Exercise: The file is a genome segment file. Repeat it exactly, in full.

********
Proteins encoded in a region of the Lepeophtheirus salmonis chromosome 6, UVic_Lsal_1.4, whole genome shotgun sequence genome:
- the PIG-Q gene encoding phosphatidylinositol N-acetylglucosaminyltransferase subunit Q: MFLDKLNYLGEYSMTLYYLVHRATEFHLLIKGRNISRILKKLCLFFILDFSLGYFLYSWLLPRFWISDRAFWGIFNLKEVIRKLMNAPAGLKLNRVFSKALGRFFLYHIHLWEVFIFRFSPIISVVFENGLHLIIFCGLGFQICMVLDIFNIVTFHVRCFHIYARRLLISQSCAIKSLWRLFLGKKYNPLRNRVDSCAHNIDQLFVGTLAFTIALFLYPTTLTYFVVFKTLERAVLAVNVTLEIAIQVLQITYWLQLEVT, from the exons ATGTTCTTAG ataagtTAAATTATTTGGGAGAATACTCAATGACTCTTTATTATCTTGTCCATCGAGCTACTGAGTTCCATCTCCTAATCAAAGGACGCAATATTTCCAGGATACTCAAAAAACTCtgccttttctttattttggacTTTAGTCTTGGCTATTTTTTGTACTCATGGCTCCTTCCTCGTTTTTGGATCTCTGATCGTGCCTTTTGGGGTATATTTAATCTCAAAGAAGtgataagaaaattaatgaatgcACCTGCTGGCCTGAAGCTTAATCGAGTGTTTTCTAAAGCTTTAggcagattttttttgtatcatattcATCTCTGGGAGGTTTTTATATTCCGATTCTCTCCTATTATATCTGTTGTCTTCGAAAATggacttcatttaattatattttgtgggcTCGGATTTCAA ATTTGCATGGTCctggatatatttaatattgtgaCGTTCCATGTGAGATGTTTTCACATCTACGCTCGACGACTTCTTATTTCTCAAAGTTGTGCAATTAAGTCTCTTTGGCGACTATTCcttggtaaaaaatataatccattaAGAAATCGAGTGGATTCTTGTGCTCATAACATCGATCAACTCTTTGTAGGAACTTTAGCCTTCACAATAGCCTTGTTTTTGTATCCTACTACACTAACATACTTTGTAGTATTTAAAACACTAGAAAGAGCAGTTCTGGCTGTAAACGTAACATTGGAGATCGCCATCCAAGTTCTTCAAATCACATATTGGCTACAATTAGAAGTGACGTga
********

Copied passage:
Proteins encoded in a region of the Lepeophtheirus salmonis chromosome 6, UVic_Lsal_1.4, whole genome shotgun sequence genome:
- the PIG-Q gene encoding phosphatidylinositol N-acetylglucosaminyltransferase subunit Q: MFLDKLNYLGEYSMTLYYLVHRATEFHLLIKGRNISRILKKLCLFFILDFSLGYFLYSWLLPRFWISDRAFWGIFNLKEVIRKLMNAPAGLKLNRVFSKALGRFFLYHIHLWEVFIFRFSPIISVVFENGLHLIIFCGLGFQICMVLDIFNIVTFHVRCFHIYARRLLISQSCAIKSLWRLFLGKKYNPLRNRVDSCAHNIDQLFVGTLAFTIALFLYPTTLTYFVVFKTLERAVLAVNVTLEIAIQVLQITYWLQLEVT, from the exons ATGTTCTTAG ataagtTAAATTATTTGGGAGAATACTCAATGACTCTTTATTATCTTGTCCATCGAGCTACTGAGTTCCATCTCCTAATCAAAGGACGCAATATTTCCAGGATACTCAAAAAACTCtgccttttctttattttggacTTTAGTCTTGGCTATTTTTTGTACTCATGGCTCCTTCCTCGTTTTTGGATCTCTGATCGTGCCTTTTGGGGTATATTTAATCTCAAAGAAGtgataagaaaattaatgaatgcACCTGCTGGCCTGAAGCTTAATCGAGTGTTTTCTAAAGCTTTAggcagattttttttgtatcatattcATCTCTGGGAGGTTTTTATATTCCGATTCTCTCCTATTATATCTGTTGTCTTCGAAAATggacttcatttaattatattttgtgggcTCGGATTTCAA ATTTGCATGGTCctggatatatttaatattgtgaCGTTCCATGTGAGATGTTTTCACATCTACGCTCGACGACTTCTTATTTCTCAAAGTTGTGCAATTAAGTCTCTTTGGCGACTATTCcttggtaaaaaatataatccattaAGAAATCGAGTGGATTCTTGTGCTCATAACATCGATCAACTCTTTGTAGGAACTTTAGCCTTCACAATAGCCTTGTTTTTGTATCCTACTACACTAACATACTTTGTAGTATTTAAAACACTAGAAAGAGCAGTTCTGGCTGTAAACGTAACATTGGAGATCGCCATCCAAGTTCTTCAAATCACATATTGGCTACAATTAGAAGTGACGTga